Despite rapidly increasing spending, Medi-Cal dependents are having difficulty getting the care they need. Only 68 percent of physicians surveyed in 2008 reported that they had any Medi-Cal patients in their practice; only 57 percent reported that they would take new Medi-Cal patients; and 80 percent of Medi-Cal patients were treated by only one quarter of physicians.7

California’s proposal to levy marginally significant co-pays for Medi-Cal beneficiaries was put forward as an amendment to the promising “Bridge to Reform” waiver that the federal government granted the state towards the end of the Schwarzenegger administration.

This “bridge” is built on the recognition that most medical costs are incurred by a small proportion of patients with expensive, complicated conditions. Only seven percent of Medi-Cal dependents account for 74 percent of the program’s 2008 fee-for-service claims.8

Worse, many of these costly patients are so-called “dual eligible”, which means that are covered by Medicare and Medi-Cal, as well as county funding. This is because they are elderly or disabled as well as poor – and perhaps even housebound. This fragmented funding contributes to fragmented care for the most vulnerable patients. The “bridge” waiver pools the funding and engages managed-care plans that will be held accountable for these patients’ outcomes.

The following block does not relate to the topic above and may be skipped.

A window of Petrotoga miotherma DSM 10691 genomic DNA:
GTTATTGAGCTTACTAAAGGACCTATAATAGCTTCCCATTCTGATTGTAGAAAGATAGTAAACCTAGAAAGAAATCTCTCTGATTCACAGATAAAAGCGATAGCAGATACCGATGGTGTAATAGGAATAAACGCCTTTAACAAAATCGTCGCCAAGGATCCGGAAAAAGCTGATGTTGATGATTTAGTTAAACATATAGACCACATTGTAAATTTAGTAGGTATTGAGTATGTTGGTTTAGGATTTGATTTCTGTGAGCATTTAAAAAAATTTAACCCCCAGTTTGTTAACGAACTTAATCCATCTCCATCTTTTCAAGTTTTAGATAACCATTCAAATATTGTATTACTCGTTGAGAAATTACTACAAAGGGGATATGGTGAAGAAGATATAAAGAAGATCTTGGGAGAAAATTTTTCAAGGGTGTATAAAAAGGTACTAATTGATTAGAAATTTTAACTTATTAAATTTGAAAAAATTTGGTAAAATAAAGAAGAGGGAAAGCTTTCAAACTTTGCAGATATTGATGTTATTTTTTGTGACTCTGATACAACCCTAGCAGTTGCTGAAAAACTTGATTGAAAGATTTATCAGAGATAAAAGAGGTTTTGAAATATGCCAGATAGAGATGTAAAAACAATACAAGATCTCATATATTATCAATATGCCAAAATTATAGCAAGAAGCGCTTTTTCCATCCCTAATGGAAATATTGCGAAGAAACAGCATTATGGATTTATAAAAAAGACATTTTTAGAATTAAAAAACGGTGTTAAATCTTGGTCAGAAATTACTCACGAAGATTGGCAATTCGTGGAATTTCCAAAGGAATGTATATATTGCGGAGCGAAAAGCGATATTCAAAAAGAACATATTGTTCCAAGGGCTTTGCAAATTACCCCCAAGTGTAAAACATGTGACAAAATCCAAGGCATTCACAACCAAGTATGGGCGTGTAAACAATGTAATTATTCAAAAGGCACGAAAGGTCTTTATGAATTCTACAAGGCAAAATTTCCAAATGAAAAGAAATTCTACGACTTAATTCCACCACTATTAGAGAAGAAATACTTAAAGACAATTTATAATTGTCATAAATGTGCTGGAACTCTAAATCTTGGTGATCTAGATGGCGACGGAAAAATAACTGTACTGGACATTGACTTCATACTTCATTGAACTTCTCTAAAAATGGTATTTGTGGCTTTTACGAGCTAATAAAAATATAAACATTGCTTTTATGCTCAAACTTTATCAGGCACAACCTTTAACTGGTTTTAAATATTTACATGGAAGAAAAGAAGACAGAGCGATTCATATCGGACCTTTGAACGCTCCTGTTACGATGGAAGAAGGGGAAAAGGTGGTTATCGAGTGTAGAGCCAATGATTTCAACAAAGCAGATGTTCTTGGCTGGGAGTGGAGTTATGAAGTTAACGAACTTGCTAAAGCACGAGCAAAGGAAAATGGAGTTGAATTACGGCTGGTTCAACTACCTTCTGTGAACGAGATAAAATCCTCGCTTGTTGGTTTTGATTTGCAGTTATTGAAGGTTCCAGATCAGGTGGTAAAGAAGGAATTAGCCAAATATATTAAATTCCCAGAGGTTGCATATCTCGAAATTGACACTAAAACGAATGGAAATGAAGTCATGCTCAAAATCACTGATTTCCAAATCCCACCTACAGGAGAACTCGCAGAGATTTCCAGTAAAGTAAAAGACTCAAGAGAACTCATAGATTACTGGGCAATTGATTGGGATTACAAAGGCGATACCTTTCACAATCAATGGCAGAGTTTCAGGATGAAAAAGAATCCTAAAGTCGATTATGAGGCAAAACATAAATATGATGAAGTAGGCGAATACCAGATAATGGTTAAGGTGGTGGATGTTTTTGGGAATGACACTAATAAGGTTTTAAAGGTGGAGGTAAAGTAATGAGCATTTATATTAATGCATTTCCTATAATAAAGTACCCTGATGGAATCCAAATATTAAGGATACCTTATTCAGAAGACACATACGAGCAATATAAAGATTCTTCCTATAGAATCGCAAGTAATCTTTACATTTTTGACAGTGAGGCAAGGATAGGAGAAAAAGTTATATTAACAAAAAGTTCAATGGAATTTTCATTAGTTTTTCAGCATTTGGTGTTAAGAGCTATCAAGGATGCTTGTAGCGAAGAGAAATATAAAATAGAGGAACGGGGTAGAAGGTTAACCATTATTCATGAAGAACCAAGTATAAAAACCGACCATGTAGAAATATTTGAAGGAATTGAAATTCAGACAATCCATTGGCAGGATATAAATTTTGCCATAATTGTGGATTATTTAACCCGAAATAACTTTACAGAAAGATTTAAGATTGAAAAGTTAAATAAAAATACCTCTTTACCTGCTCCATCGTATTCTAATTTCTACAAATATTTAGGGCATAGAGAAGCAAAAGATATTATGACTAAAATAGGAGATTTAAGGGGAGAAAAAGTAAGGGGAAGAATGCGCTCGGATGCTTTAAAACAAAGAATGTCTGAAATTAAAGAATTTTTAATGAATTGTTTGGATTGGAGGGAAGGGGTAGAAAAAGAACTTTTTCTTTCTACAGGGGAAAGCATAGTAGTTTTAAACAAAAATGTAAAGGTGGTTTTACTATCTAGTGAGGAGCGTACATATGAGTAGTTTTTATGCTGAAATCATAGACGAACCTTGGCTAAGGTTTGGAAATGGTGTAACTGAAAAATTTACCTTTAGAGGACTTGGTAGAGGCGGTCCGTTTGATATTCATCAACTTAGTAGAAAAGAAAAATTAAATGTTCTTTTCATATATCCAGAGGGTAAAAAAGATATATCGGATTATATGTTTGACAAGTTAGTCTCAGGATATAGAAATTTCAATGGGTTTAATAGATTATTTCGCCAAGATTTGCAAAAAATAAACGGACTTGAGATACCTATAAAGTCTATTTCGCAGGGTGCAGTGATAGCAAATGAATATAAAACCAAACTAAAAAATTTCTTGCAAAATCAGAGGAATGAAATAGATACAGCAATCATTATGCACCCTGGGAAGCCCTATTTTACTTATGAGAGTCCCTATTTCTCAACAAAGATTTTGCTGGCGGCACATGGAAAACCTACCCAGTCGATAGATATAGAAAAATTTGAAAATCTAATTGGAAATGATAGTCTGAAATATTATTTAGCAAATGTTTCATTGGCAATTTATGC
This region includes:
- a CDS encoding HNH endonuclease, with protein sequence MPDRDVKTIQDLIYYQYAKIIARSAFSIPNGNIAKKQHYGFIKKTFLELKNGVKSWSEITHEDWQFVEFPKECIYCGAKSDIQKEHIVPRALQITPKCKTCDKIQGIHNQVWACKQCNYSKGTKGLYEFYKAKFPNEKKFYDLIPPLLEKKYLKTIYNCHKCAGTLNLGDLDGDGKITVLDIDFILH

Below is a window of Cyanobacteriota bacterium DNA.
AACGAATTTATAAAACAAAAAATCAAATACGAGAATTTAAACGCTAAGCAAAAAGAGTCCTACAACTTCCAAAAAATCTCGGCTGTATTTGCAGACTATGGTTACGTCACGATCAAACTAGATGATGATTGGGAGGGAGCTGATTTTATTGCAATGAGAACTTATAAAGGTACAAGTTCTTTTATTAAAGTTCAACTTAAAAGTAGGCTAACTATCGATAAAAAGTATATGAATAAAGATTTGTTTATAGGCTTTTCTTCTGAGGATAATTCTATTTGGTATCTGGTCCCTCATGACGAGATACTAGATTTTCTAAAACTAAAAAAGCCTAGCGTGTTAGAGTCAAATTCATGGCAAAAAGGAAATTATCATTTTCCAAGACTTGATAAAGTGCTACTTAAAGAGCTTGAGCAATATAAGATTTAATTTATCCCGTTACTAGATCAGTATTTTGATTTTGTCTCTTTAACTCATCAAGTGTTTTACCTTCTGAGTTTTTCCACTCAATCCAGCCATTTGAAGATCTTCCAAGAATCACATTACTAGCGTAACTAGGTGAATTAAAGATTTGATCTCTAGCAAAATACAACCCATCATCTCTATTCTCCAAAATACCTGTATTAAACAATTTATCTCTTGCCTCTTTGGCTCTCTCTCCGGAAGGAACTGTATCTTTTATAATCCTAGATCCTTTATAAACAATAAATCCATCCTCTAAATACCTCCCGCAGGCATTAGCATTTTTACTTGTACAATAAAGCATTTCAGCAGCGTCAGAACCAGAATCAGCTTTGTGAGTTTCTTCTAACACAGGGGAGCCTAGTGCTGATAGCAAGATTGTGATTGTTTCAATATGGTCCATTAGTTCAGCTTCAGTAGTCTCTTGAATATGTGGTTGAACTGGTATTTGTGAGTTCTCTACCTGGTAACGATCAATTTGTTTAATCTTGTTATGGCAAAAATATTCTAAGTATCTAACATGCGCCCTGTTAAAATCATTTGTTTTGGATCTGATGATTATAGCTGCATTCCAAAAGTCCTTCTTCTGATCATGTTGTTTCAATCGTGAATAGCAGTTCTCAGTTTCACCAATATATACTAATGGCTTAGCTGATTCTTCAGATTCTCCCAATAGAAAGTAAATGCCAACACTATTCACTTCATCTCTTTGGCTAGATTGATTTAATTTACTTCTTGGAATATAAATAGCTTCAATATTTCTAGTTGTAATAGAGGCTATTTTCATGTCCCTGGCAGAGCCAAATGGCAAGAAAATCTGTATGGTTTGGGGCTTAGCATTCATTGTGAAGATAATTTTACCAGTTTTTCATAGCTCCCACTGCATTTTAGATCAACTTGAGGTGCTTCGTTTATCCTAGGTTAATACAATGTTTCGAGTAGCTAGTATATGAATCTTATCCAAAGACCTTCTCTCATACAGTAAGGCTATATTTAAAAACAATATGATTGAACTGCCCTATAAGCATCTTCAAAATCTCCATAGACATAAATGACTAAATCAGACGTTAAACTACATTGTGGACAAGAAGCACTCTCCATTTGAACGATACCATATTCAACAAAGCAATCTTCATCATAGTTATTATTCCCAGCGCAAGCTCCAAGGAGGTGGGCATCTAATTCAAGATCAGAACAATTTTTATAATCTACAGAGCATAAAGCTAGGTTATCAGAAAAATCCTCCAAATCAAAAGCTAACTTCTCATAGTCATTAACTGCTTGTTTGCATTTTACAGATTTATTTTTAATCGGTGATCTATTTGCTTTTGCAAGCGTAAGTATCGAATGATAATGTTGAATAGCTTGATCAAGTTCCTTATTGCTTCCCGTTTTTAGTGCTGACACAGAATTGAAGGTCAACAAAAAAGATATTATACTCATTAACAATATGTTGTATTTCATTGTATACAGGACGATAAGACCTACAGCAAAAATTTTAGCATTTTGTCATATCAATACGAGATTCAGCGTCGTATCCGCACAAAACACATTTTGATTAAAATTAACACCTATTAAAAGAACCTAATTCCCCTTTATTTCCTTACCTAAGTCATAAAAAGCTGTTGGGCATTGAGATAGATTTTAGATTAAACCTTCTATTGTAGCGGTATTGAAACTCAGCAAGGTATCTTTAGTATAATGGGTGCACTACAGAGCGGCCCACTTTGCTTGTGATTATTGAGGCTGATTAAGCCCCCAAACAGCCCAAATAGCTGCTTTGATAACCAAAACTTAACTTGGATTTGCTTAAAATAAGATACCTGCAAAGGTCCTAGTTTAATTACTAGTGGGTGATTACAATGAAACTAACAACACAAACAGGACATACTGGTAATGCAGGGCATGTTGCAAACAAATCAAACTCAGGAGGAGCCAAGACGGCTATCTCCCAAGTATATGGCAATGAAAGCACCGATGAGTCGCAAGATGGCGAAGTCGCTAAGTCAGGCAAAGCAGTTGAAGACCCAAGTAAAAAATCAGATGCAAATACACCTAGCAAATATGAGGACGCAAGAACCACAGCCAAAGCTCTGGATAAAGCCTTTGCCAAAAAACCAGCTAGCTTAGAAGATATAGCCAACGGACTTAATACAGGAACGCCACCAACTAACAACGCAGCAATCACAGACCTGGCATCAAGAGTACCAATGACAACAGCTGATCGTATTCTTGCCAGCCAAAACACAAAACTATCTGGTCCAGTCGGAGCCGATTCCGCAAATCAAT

The co-pay reform would manage the demand of the rest of Medi-Cal’s dependents – the majority who use few health services. Unfortunately, Governor Brown’s entirely responsible co-pay reform was quashed last month by the U.S. Secretary of Health & Human Services, Kathleen Sebelius, on questionable legal grounds. Secretary Sebelius’ office claims that California’s reform violates the Social Security Act.9

However, section 1916A(b) of the SSA gives states some ability to levy co-pays. For dependents whose family income is between 100 and 150 percent of the poverty line, a state’s Medicaid program can levy a co-pay of up to 10 percent of the cost of a service. For beneficiaries with household incomes over 150 percent of the poverty line, the share can be no greater than 20 percent. Furthermore, all co-pays for the family cannot add up to more than 5 percent of a family’s income, on either a quarterly or monthly basis. Certain preventive care or care for categories such as children, disabled, or terminally ill can have no co-pay.

Secretary Sebelius’ rejection of California’s co-pay reform is unwarranted. First, the proposed co-pays do not remotely approach ten percent of the cost of providing the service in question. (A patient burns through $200 in the hospital almost before the door shuts behind the gurney.)

More importantly, almost all Medi-Cal dependents would not hit the limit of 5 percent of household income. 93 percent (about 6.8 million) of MediCal beneficiaries in 2008 accounted for 24 percent ($6 billion) of Medi-Cal’s fee-for-service claims.10 This means that, on average, each had claims of about $73 per month. But even within this 93 percent, there would be a skewed distribution of claims. Surely, most of them would have incurred medical claims costing less than twenty or so dollars per month.